Conducting user intercept interviews for SecureDrop


(Loic Dachary) #1

Bonjour,

Under the impulse of @ei8fdb the SecureDrop UX team recently took an interest in improving how we get input from users. I’m a developer for SecureDrop and my first time conducting a proper user interview will be … this monday :slight_smile:

Fortunately @belenbarrospena and @ei8fdb provided a script I can follow and my only worry is about taking notes properly. It will be in a café and although I don’t expect it will be very busy… that won’t be a good environment for recording the conversation.

If anyone has advices that would help a newbie, I’ll take them !

Thanks in advance


(Jdittrich) #2

Hi,
Great that you give it a try! The script looks great, I think you are well prepared.

A) Notetaking: Here is my strategy, consisting of two steps:
1- Take notes in the interview. Don’t write carefully, grammatically correct. Only write verbatim if the words of the participant are super interesting to you. You do it right if it looks messy :wink:
2- Essential 2nd step is talking time directly after the interview to correct, clarify, rewrite your notes, basically clearing up the mess and filling in gaps etc.

If I invest the time for step 2 I usually get rich interesting data. Have a look at https://jdittrich.github.io/userNeedResearchBook/index.html#recording-data for a description of note taking and audio recording (If anything is unclear: Write me and I improve the book)

B) If your participant agrees, record nevertheless. Sometime uncertainties concern only some parts in which even a mediocre audio can help. Smartphone is fine, even better is a dedicated audio recorder (since they can have a directional microphone – less backbround noise)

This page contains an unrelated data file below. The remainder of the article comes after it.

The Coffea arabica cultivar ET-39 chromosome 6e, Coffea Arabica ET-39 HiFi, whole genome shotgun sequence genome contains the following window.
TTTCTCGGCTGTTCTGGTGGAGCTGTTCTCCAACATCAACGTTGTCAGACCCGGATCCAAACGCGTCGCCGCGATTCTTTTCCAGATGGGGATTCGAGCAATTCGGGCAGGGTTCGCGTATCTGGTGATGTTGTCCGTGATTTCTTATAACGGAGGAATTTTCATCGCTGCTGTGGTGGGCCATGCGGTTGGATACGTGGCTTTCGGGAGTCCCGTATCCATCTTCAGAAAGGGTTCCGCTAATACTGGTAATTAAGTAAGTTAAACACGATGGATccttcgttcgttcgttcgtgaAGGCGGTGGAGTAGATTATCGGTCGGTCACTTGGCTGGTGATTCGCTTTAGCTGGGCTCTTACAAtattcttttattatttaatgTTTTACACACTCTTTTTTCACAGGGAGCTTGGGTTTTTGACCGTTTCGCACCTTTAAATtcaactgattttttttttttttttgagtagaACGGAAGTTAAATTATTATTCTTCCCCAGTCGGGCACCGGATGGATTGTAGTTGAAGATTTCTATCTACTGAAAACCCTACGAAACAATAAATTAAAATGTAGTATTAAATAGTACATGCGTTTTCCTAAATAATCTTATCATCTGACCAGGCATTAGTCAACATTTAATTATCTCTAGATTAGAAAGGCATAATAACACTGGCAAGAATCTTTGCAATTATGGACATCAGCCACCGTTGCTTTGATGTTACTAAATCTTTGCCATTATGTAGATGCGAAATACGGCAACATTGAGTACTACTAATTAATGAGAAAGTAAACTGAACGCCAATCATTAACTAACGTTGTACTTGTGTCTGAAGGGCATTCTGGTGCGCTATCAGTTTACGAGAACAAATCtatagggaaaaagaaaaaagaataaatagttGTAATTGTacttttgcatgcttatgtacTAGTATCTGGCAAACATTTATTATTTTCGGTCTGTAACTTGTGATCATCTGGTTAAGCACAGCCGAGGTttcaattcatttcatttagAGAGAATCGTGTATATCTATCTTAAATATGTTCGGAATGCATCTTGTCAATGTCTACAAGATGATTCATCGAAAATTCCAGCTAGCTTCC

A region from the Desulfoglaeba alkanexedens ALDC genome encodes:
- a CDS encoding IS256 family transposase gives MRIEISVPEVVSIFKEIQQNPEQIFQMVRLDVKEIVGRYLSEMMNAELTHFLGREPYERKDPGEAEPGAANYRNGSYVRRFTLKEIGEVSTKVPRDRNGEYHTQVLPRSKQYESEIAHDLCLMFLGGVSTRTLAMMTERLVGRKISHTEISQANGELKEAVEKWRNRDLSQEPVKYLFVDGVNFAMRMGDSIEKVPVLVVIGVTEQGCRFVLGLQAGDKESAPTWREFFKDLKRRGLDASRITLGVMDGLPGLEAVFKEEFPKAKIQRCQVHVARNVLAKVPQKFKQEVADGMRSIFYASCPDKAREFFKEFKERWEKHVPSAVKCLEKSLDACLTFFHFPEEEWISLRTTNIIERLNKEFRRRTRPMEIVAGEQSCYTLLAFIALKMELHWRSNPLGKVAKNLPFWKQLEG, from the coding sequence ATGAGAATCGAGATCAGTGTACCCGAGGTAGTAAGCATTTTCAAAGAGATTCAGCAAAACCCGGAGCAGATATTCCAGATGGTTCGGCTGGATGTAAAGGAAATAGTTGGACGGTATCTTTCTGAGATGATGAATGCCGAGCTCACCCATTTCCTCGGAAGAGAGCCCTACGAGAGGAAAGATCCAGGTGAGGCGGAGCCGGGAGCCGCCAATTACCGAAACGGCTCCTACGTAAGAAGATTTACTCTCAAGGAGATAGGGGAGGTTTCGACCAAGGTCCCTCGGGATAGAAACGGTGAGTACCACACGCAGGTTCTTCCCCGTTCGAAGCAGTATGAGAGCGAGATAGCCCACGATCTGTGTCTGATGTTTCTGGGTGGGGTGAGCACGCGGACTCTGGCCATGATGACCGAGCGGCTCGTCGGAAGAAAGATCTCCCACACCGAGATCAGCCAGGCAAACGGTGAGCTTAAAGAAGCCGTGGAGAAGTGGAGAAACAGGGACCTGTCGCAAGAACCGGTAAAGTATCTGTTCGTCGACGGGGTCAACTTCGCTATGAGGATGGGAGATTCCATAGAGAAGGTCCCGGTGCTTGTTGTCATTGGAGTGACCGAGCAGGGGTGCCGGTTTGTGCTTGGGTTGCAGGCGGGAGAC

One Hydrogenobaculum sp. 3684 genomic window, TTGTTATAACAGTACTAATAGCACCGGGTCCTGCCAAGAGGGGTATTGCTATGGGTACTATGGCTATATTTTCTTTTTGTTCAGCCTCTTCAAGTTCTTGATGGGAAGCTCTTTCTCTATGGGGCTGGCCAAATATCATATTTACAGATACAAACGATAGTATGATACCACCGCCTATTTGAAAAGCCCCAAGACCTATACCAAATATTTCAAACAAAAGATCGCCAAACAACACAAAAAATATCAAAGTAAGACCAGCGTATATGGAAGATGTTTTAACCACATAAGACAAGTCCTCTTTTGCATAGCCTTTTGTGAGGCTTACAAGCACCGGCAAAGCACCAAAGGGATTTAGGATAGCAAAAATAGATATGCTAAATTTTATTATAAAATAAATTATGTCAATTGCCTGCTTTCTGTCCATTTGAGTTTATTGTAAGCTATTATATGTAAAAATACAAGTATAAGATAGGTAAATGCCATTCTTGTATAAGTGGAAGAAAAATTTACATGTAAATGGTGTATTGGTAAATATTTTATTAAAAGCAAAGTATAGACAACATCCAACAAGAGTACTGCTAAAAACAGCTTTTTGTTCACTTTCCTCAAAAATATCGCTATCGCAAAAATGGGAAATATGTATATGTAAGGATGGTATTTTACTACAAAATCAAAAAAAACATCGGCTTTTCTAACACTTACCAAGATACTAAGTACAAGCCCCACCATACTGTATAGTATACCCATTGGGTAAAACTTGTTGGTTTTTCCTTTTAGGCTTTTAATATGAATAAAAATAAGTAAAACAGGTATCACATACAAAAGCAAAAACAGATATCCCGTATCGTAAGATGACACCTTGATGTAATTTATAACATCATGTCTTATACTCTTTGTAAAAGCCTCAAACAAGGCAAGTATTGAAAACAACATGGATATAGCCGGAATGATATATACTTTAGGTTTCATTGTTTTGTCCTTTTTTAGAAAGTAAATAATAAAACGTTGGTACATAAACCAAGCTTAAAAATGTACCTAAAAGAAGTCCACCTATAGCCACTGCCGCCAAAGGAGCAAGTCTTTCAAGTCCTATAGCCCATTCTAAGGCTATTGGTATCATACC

C) The hardest part for beginners seems to be to ask open questions that encourage participants to tell stories and describing situations they have been in. Just in case you struggle: It happens and is part of the learning.


(Loic Dachary) #3

@jdittrich thanks for the wise advices and for the educative book !

https://jdittrich.github.io/userNeedResearchBook/index.html#toc28

You will ask questions aiming for descriptions and longer answers. So you will be listening to the participant most of the time. You probably have some ways to intuitively show that you listen—like nodding with the head or saying “yes” or “mm-mhh”. This is an important way to ensure the participant that their information is listened to and valued.

That gave me pause: I have to be careful to listen and not being too focus on the script and taking notes. The interviewee is a journalist and I’m sure he will be amused to see me struggle trying to properly interview him :wink:


(Jdittrich) #4

Any first experiences? How was it like? :slight_smile:


(Loic Dachary) #5

I’m a little disappointed because the journalist did not agree the interview to be published for everyone to see. But… it went well :slight_smile: Of course it was a little messy but in the end the result was good because I did not expect what they said. Needless to say the “yes” or “mm-mhh” part did not happen, that will be level 2.

Regarding C) it was not too much of a problem because the script was good and I did not get to improvise. The additional questions were sometime useful when the answer to the main question was a little short. Regarding B) I recorded and you were right: despite the music and the noise, the conversation was good enough and helpful during the transcript. Finally, A) went ok but … I focused too much on my screen and the journalist mostly looked at me typing which was not great. I hope I’ll improve that part because it is probably awkward for the person talking.

I’ll do at least four other interviews at IFF: that was good training.

Thanks for the advices!